Based on this presentation(for more detail) it seems that having unduly layers and assembly could cause performance problem. take a look at this scenario , it's about sending a message on "Contact Us" part of an application:

[HttpPost]
public ActionResult Create(ContactViewModel contactViewModel)
{
    var request = new CreateContactRequest(contactViewModel);
    _contactService.CreateContact(request);
    return View();
}

it is just a MVC controller action to create the contact by request response pattern, now about the service method imp in Service layer I have this piece of code:

public CreateContactResponse CreateContact(CreateContactRequest request)
{
    var response = new CreateContactResponse();
    var contact = request.ContactViewModel.ConvertToContactModel();
    try
    {
        _contactRepository.Add(contact);
        _unitOfWork.Commit();
        response.Success = true;
        response.MessageType = MessageType.Success;
        response.Message = ServiceMessages.GeneralServiceSuccessMessageOnCreation;
        _logger.Log(response.Message);
    }
    catch (Exception exception)
    {
        response.Success = false;
        response.MessageType = MessageType.UnSuccess;
        response.Message = ServiceMessages.GeneralServiceErrorMessageOnCreation;
        _logger.Error(exception.Message);
    }
    return response;
}

service methods converts the view model to model by an extension method and it calls the below method of nHibernate to persist in data base in repository layer:

public void Add(T entity)
{
    SessionFactory.GetCurrentSession().Save(entity);
}

and finally after committing by UnitOfWork pattern, it persists in database. I really reduced the amount of code and all the process of creating this simple contact in Database. this code implementation has been done in Domain Driven Design and it's patterns. it obviously is more readable and maintainable and extendable for every changes, but I can also write something like this for creating the contact:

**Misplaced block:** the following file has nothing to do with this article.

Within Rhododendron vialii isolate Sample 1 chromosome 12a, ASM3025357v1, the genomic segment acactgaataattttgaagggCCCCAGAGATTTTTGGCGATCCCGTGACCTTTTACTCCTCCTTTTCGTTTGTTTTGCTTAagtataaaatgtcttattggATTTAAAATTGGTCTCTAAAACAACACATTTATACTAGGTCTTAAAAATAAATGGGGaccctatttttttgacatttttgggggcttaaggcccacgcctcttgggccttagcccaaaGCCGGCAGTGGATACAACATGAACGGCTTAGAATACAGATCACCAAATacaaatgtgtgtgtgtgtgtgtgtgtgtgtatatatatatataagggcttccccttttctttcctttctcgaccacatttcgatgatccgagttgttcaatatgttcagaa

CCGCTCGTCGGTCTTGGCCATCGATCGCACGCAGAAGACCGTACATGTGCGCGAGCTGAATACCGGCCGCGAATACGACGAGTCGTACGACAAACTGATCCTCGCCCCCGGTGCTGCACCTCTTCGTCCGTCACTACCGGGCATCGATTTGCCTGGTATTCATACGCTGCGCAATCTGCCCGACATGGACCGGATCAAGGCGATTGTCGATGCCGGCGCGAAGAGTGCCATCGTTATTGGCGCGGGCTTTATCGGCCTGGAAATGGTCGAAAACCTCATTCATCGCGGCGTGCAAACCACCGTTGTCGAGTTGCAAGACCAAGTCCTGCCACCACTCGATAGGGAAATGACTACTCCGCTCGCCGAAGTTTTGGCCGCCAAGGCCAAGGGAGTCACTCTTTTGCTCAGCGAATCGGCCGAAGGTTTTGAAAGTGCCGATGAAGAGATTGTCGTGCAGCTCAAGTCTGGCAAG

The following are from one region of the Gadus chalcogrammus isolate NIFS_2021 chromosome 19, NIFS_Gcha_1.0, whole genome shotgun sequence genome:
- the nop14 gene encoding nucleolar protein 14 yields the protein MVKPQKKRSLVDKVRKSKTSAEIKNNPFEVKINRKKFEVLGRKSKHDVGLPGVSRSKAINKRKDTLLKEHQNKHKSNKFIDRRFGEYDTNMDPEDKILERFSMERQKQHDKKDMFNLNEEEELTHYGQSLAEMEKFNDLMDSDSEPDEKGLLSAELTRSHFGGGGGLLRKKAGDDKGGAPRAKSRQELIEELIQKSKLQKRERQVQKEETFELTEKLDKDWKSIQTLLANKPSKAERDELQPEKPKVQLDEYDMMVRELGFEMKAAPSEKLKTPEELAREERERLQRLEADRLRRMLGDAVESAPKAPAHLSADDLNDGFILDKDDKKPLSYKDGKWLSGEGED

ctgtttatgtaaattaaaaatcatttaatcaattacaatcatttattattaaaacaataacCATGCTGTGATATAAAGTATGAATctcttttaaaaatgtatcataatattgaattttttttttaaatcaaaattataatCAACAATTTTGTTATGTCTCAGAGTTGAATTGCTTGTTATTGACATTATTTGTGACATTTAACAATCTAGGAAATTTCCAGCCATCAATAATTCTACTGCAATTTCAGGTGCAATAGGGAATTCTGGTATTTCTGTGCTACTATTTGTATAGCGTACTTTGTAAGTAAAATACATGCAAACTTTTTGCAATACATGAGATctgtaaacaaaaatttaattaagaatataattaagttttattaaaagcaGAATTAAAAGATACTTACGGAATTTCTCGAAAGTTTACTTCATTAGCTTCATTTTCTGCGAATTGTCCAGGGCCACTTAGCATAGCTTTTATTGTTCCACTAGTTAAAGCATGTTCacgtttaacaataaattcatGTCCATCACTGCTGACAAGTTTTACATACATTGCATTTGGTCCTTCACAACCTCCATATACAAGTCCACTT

[HttpPost]
public ActionResult Create(Contact contact)
{
    SessionFactory.GetCurrentSession().Save(contact);
    return View();
}

in this kind of implementation, there is no need to go throw five layers to persist a contact, yeah!? I know for creating a contact and this kind of simple business the second imp is the best but for complex businesses it's impossible to have an action to handle everything. definitely calling A by B and B by C and ... is makes a kind of performance issue.

Now I'm just wanna to know that what is the ways of optimizing the layered architecture performance?

  • calling methods can never cause a performance issue. If you do have a performance issue, you need to identify where the bottleneck is exactly happening. If you don't, forget all that. Premature optimization is the root of all evil. – Federico Berasategui Feb 17 '14 at 21:43
  • then you can see the presentation I liked above to see the sample. – Ehsan Feb 17 '14 at 21:46
  • 2
    @HighCore That's not true. If calling methods didn't come with a cost there would be no reason to inline calls. I can't say if the invocation is the problem in the question, but your claim that "calling methods can never cause a performance issue" is simply not true. – Brian Rasmussen Feb 17 '14 at 21:49
  • sure the second method imp is in one assembly and definitely faster than having lot's of different assemblies. you can test it – Ehsan Feb 17 '14 at 21:51
  • there is a good discussion in forums.asp.net/t/1591736.aspx and also in wiki.answers.com/Q/… but not the best answer for my question – Ehsan Feb 17 '14 at 22:34
up vote 0 down vote accepted

I blogged a post about it, although it's not the easy to optimize n-layered architectures but I've talked about some tips: http://ehsanghanbari.com/Post/115/disadvantages-of-n-layered-architectures

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